A psychological thriller that hits close to home
When lockdown restrictions were brought down last spring, I found myself in a dilemma. I hadn’t read a proper book that wasn’t on my course list in over a year. I had become a lover of tech giants such as Twitter and Instagram, glued to my screen sometimes up to five hours a day going wild on TikTok. Itching to get back into reading as a hobby, I ordered four random books from Amazon. One of those was a psychological thriller: The Woman in the Window.
With most of the country being forced to stay indoors, it felt all too familiar reading a story about a woman living with agoraphobia. The book focuses on Dr Anna Fox, a child psychiatrist who spies on her neighbours from her window whilst drinking copious amounts of red wine. Sound familiar?
What’s more, our female heroine suffers from mental health issues. She has not left her flat in 10 months and lives alone with her cat. Quite the twist of fate. I couldn’t help but notice the casual connections between Anna’s habits and my day-to-day life. After all, lockdown has forced many students to be confined to a single box room with no support or social life for months - minus the pet cat.
As his first debut novel, A. J. Finn did well to breathe new life into your average thriller noir. The plot was full of twists and turns, with a cliffhanger leaving me lost for words on the final page. As the reader, I was left guessing on countless occasions who the culprit was, which is everything you could want from a whodunit story.
The only downside was that the first few chapters were incredibly difficult to get into. As I was reading about Anna’s repetitive routine of drinking, internet-surfing, eating and sleeping, my willingness to abandon the book grew. The storyline only picks up the pace when Anna witnesses a horrific crime and, well, the rest is just a guessing game.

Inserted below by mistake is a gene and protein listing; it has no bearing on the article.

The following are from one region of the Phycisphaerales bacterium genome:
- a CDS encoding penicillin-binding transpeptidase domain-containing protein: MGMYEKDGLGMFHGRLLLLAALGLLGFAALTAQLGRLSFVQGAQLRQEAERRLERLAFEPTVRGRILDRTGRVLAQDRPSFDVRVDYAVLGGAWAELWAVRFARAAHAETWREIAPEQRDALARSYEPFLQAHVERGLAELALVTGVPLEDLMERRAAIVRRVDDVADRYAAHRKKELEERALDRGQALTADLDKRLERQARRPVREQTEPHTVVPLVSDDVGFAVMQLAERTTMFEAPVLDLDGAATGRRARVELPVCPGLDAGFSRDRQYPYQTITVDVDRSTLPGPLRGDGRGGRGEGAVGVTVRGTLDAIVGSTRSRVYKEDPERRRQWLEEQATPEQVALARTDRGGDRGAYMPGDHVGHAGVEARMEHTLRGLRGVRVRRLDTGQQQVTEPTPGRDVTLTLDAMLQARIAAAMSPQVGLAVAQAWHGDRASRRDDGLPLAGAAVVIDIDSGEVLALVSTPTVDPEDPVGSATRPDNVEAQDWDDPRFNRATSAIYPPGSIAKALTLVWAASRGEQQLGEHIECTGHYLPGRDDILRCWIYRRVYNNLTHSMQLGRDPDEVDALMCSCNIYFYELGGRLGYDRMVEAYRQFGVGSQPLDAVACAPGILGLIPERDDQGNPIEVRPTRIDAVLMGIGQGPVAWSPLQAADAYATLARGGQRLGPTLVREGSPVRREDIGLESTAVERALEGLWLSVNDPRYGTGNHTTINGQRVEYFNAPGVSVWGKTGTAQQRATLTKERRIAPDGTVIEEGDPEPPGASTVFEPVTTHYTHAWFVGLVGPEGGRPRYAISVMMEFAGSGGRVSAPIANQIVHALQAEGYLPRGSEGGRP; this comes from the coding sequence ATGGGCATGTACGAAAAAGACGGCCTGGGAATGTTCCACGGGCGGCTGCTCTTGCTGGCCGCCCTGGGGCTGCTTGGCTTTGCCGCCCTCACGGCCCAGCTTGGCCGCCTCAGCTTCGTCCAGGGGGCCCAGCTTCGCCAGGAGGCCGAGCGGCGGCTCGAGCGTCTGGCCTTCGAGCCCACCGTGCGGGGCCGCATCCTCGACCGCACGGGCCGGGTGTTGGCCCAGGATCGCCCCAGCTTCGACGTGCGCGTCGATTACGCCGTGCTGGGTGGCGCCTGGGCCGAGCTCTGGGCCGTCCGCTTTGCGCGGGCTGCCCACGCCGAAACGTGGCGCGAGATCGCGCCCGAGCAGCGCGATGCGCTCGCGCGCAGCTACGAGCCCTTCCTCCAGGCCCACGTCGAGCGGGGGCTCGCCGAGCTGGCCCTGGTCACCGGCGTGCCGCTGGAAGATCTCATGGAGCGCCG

Despite being released in 2018, I believe this book is more relevant, timely, and poignant than ever. Getting out of the house for me is a crucial way to look after my mental wellbeing and, most importantly, to get regular exercise. But for many people like Anna Fox, going outside is not that simple.
When restrictions eventually eased last summer, the thought of stepping out the front door for many Britons suddenly rang alarm bells. The message of “Stay at Home” had been driven into our brains as being the “new normal”. A fear of catching the virus and passing it on had suddenly led to hundreds sheltering in their homes for days, even weeks. Like Anna, we share the same comfort of staying indoors for our safety and security.
If you fancy a light read filled with The Girl on the Train vibes, then this book is right up your street. It is perfect for Hitchcock lovers, and I am extremely excited to see it hit our Netflix screens this year. But be warned, it is practically a mirror of the current, crazy era we are in. The Woman in the Window (A.J. Finn) £6.99 paperback.
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